In this new column, we will explore the ways that hobbies (especially ones that connect the head and the hands) can offer serenity and a healthy sense of accomplishment. Our first featured pair of hands belongs to The Lakeville Journal’s own Patrick L. Sullivan, who not only covers town events but also writes our popular fly-fishing column, Tangled Lines.

For Patrick, fishing is a source of solace and a respite from the stresses of his job. It’s an activity that’s almost completely silent, except for the sound of the water and the light whizz of his fishing line....

The Lakeville Journal Opinion/Viewpoint

Turning Back The Pages

100 years ago — February 1919

Harrison School has closed owing to the Influenza epidemic.


Sunday — Candlemas Day was clear and according to the groundhog that means six weeks more of winter.


TACONIC — Miss Annie Angus is the recipient of a box of grape fruit sent by her brother Alec from Miami, Florida.


LIME ROCK — Mr. Frost has purchased a new grey team from A. Martin, Lakeville.


The importance of recycling beverage containers

“Pepsi-Cola hits the spot, twelve full ounces that’s a lot, 

twice as much for a nickel too, Pepsi-Cola is the drink for you.” 


This little jingle from the1930s sounds quaint today. As recently as the 1950s, Pepsi, Coke and other carbonated soft drinks typically sold in grocery stores and coin-operated vending machines for just 5 cents; if you returned the bottle, and most people did, you would get 2 cents back, meaning your drink itself cost only three cents! 

Everybody’s hat is in the ring, including mine

Of the several thousand people expected to run for the Democratic presidential nomination, two of the early entrants are senators Kamala Harris of California and Kirsten Gillibrand of New York.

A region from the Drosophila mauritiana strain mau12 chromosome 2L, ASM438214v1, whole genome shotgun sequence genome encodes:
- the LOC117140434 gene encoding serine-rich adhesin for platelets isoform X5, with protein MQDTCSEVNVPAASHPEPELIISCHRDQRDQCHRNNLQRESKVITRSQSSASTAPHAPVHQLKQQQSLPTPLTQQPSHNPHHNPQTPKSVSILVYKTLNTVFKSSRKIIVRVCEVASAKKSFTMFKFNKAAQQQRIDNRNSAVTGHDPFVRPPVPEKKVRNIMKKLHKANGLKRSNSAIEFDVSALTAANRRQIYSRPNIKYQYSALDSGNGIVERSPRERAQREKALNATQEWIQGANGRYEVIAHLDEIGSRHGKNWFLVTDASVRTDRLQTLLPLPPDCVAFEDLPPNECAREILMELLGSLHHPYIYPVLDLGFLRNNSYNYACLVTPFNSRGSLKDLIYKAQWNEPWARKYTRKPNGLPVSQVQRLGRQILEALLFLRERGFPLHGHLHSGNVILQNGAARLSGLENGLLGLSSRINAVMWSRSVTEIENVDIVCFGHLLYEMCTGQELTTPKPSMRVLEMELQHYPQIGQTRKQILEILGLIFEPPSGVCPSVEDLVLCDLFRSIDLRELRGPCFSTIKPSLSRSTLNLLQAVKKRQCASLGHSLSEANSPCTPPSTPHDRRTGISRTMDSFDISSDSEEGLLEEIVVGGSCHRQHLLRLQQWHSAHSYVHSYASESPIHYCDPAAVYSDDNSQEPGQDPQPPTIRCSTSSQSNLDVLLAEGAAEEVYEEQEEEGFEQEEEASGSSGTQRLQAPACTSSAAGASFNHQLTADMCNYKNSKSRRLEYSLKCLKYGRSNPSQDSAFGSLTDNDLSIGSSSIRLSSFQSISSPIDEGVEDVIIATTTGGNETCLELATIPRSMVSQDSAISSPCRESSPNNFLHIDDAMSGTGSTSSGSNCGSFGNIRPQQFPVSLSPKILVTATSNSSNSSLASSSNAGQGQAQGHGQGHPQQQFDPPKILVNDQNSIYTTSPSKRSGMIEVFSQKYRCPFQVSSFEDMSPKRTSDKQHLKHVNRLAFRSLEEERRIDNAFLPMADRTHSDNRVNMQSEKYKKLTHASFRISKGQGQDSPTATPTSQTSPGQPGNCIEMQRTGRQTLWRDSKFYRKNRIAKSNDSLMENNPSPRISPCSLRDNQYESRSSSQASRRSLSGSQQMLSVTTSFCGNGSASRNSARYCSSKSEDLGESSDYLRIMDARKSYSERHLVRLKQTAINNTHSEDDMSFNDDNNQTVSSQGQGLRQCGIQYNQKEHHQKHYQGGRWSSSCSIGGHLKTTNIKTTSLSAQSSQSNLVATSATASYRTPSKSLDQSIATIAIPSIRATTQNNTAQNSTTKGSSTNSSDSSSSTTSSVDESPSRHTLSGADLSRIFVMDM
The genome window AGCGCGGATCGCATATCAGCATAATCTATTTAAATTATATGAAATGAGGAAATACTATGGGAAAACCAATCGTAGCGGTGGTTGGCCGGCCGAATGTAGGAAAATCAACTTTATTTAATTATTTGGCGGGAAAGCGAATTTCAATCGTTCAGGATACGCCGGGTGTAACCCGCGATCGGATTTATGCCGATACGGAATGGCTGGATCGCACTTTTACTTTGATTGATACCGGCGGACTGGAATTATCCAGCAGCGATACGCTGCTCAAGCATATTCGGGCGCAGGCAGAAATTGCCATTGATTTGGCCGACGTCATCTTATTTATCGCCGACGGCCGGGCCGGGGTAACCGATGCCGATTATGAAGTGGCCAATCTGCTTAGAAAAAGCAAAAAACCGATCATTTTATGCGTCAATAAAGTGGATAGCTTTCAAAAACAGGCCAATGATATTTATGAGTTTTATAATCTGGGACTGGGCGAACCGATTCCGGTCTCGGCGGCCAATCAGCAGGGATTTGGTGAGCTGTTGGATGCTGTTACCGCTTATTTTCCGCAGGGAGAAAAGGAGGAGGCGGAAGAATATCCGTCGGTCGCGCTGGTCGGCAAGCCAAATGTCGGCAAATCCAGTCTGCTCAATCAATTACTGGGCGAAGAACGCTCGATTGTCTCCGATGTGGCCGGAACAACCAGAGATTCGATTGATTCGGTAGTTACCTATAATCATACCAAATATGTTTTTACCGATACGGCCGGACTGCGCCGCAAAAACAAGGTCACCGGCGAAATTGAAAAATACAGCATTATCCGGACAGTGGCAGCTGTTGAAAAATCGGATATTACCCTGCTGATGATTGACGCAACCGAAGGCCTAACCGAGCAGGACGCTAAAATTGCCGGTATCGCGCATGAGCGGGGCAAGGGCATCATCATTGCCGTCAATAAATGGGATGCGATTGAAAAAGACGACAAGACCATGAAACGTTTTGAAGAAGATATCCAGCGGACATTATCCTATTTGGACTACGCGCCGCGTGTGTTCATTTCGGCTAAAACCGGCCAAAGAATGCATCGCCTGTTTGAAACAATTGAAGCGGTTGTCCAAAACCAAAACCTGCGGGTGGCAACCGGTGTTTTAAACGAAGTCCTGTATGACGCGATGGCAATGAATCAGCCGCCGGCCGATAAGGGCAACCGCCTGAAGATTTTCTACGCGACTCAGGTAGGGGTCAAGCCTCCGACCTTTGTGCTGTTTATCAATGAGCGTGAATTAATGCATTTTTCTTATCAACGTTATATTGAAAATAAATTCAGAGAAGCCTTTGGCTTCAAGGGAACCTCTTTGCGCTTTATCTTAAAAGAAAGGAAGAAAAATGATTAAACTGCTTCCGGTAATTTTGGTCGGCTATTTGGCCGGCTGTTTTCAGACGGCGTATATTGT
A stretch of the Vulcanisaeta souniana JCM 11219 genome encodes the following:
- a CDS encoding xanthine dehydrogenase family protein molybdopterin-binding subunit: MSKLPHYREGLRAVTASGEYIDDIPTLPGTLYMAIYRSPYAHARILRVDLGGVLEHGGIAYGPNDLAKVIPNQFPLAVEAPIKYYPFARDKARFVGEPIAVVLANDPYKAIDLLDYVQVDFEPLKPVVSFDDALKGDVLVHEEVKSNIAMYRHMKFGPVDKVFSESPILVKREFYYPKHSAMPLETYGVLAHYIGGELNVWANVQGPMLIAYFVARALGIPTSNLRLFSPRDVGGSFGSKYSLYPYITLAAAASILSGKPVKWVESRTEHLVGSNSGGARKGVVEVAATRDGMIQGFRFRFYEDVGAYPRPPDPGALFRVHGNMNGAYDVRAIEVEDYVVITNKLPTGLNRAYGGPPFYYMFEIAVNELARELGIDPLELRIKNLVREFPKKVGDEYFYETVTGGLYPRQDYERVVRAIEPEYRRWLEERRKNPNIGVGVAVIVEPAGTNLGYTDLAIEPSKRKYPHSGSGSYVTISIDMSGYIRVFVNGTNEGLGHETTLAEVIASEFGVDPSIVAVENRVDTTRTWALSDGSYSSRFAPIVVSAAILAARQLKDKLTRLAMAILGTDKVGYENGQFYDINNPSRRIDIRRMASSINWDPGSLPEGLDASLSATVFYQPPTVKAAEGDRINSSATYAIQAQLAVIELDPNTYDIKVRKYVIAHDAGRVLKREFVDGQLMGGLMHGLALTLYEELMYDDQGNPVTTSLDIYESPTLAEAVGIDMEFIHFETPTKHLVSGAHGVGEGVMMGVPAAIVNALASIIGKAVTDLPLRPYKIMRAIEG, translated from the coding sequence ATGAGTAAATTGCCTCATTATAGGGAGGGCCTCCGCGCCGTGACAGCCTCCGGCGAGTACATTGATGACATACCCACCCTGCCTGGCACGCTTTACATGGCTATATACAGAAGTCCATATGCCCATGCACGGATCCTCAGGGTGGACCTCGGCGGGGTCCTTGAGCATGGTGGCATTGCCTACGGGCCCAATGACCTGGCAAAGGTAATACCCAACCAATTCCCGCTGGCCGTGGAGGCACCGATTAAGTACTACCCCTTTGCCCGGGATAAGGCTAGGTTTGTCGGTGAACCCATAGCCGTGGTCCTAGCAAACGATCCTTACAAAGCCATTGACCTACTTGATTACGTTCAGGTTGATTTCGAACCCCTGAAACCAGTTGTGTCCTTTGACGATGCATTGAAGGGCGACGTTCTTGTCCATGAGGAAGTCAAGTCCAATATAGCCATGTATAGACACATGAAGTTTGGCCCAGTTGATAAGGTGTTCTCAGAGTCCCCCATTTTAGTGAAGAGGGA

Harris says she’s running out of a “sense of duty” and “love of country.” Gillibrand styles herself as a “young mom” who will “fight for your children” as hard as she would fight for her own.

Hartford Courant in dire need of a white knight

When I worked for the Hartford Courant in the late 1950s, Connecticut’s capital was a two-paper town and the larger of the two papers was the afternoon Hartford Times.

The Courant, founded in 1764 and the nation’s oldest, continuously published newspaper, wouldn’t become the circulation leader until 1965 when it attracted 136,000 readers, 2,000 more than the Times.  

In the next decade, television news replaced the afternoon paper in many homes and in 1976, the Times, its circulation down to 69,000, ceased publication after 159 years.


The importance of the news, past and present

Really, what is news? With entertainment, advertising and self promotion so much a part of the mix now on all platforms, it’s sometimes hard to tell. But whether it’s local, statewide, national or international, it should be information that is relevant and useful to our lives, shouldn’t it? Otherwise, we would be hard-pressed to see it as important. We should be able to judge that for ourselves, and know why it’s better for us to know certain things than to be ignorant of them. 

Letters to the Editor - Lakeville Journal - 1-31-19

Asphalt plant should not be in East Canaan

It is more than a little disturbing that a letter dated May 24, 2007, from Michael Mulville to the North Canaan Planning and Zoning commission has turned into this upsetting and expensive issue of a possible warm mix asphalt plant in our town.


The pay gap for women is growing

If Citigroup, one of the world’s largest banks, is any indication, women earn 29 percent less than their male counterparts. It also revealed that only 37 percent of its managerial jobs were held by females.

Wall Street has long been known as “the last bastion” for white males. But to Citigroup’s credit, it just made public its internal assessment of the existing pay gap between the genders. One reason it did so was the new disclosure standards that are now required in the United Kingdom since last April. 

The citizenship question: Trump’s pet project

On Jan. 15, Judge Jesse Furman of the U.S. District Court for the Southern District of New York blocked the Trump administration’s attempt to add its controversial question about citizenship status to the 2020 Census. As the judge declared in his ruling, the citizenship question could dissuade more than 24 million residents from filling out the census. The Trump administration is expected to appeal the decision, with the U.S. Supreme Court making its decision before June.